Our 5 year old’s chore is to take out the recycling which we collect in the kitchen–he he knows how to sort plastic, paper, etc. It is pretty cute watching him do it.

  6. says

    My husband and I are similar to you two. It’s been a growing experience for sure, but a fun one at the same time. It’s almost like a challenge to see what from your lives you make better.

    On a side note… we went to Wal-Mart the other day and they printed the receipt on two sides instead of one. While the receipt still has toxins…it’s less paper being used! Plus, you almost always need to keep your receipt from Wal-mart for easier returns!

  7. says

    I think it’s hard to balance your reasons for being green sometimes. And with the news shouting things like global warming, it can also be scary. I think the most important point is that you are doing something. We all need to do something. I give you guys a hand for living green! I think you are role models to many, and that’s fabulous. :)

  8. says

    I’m really into green. I actually don’t mind paying a litte bit more for some products that are eco-friendly or made from recycled products. Especially when it comes to household products, cause we have 5 animals and one day children and I want us all to be healthy and happy. My husband on the other hand it a little harder to be convinced. I hope one day we will be on the same page.

  9. says

    As first time home buyers and less than two months have passed since we moved into our casa. Time has flown. Before we moved in I had all of these really great ideas and plans of organic eating, natural cleaning products, compost, recycle, etc.. but then we moved in. I’ve been finding it difficult to find the time/energy among renos and cleaning to put significant effort into these mentioned green projects. I cringe everytime I use a paper towel and throw it out. I really want to have a more eco friendly home. Its a lot more work as you probably already know. But its so important for health (sherry) and the planet (john).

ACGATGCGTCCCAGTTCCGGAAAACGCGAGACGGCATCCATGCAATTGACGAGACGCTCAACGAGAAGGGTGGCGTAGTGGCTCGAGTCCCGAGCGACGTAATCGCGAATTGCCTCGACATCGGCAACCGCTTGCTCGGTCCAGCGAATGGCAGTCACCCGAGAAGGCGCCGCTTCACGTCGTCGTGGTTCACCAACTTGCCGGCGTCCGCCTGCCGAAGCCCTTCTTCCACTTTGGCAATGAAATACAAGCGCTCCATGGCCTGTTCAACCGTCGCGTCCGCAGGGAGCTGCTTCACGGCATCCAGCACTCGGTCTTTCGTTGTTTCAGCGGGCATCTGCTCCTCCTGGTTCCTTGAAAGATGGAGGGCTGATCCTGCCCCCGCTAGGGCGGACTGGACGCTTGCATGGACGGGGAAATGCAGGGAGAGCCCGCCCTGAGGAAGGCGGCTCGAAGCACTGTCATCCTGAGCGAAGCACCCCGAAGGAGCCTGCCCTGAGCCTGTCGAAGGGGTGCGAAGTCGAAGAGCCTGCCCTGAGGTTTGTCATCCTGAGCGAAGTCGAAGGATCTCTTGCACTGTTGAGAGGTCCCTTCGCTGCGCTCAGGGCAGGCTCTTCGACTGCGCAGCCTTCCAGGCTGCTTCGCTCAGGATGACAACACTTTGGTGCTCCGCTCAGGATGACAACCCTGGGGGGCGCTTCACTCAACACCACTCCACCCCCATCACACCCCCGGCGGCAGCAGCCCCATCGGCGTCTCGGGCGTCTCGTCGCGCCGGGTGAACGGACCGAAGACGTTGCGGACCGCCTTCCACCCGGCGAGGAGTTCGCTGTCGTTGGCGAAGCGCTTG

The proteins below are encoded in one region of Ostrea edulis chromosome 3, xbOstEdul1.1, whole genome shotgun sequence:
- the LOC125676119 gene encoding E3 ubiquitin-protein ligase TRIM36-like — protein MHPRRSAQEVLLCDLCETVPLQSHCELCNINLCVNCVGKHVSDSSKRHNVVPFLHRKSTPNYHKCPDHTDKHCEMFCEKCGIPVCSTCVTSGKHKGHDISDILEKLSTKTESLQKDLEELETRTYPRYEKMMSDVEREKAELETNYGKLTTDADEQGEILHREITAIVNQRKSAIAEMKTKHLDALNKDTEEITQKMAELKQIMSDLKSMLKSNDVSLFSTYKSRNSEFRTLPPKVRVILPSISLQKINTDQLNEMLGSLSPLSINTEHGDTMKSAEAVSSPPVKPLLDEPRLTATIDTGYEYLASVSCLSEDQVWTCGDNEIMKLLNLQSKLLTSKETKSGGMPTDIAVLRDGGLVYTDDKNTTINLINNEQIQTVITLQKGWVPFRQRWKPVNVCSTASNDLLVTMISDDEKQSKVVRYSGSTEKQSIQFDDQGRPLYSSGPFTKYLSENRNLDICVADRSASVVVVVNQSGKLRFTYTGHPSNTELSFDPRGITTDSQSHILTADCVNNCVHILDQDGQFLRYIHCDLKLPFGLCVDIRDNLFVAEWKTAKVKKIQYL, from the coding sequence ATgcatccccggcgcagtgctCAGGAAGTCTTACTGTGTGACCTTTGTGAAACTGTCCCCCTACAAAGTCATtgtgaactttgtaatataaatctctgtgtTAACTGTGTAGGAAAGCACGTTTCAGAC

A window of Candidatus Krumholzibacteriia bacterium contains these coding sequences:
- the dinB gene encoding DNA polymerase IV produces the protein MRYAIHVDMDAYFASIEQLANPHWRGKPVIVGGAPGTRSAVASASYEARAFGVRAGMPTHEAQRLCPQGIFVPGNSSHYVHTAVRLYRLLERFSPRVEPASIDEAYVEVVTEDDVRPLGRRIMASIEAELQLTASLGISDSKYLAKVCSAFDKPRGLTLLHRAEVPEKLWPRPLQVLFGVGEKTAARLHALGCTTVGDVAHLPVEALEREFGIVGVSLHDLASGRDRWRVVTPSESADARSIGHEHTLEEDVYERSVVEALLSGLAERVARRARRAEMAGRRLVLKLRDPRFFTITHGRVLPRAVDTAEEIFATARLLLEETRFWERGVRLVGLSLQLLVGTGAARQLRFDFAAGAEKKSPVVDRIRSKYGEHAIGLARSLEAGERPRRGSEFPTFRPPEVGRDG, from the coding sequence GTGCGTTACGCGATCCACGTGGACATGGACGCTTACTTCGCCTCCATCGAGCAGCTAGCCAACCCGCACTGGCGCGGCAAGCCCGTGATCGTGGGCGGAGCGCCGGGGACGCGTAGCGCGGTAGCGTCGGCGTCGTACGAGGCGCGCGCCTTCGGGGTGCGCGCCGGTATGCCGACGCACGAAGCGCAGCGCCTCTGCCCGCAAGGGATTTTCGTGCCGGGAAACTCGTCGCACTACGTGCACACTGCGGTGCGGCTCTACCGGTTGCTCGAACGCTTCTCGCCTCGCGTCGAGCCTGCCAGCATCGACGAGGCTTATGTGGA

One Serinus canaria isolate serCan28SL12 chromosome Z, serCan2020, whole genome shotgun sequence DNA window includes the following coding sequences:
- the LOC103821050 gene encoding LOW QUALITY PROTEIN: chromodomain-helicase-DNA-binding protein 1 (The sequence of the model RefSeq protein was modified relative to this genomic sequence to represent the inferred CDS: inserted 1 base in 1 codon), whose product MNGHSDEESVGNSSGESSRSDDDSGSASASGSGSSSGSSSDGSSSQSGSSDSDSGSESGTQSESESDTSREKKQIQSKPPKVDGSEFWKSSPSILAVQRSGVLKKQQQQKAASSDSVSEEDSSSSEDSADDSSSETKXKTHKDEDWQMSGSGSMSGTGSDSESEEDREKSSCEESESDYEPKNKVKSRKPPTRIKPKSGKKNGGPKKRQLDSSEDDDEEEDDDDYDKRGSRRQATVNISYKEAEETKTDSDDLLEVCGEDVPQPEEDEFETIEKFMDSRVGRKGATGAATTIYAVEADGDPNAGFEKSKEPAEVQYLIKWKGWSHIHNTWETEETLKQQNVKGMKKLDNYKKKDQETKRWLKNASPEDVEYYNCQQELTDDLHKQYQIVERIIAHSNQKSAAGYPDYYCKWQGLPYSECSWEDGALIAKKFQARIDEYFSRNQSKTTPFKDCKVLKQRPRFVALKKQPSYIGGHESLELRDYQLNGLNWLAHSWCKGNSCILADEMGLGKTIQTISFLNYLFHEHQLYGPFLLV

Hopefully I find my green groove soon!

  10. says

    I think that we are very much like you and Sherry. I am more into the food and products where Eric is more into the insulating and re-purposing. But, we both are committed and that committment goes together nicely.

    Next project:rain barrel

  11. Liz says

    Love this post! I’m slowly starting to make greener changes. More like Sherry, from a health and safety standpoint.

    This is a random question but since you mentioned it… Do you have a brand of natural deoderant you would recommend? I am really allergic to anti-perspirant! It’s strange, I’m thinking it might be te aluminum in it. Plus I heard antiperspirant is bad for your health. Thanks!

  12. says

    John, I’m more on your “side” of being green, but I have to admit, after moving to Colorado 3 years ago, I like both of your greeny-ness. Sounds like you guys could benefit from a town like Fort Collins (where I live); we have bike lanes on almost every single road! People in cars drive like they’re on bikes, since most of them also bike! We bike everywhere, as long as we don’t have to lug anything back. I love it. Yay for green living!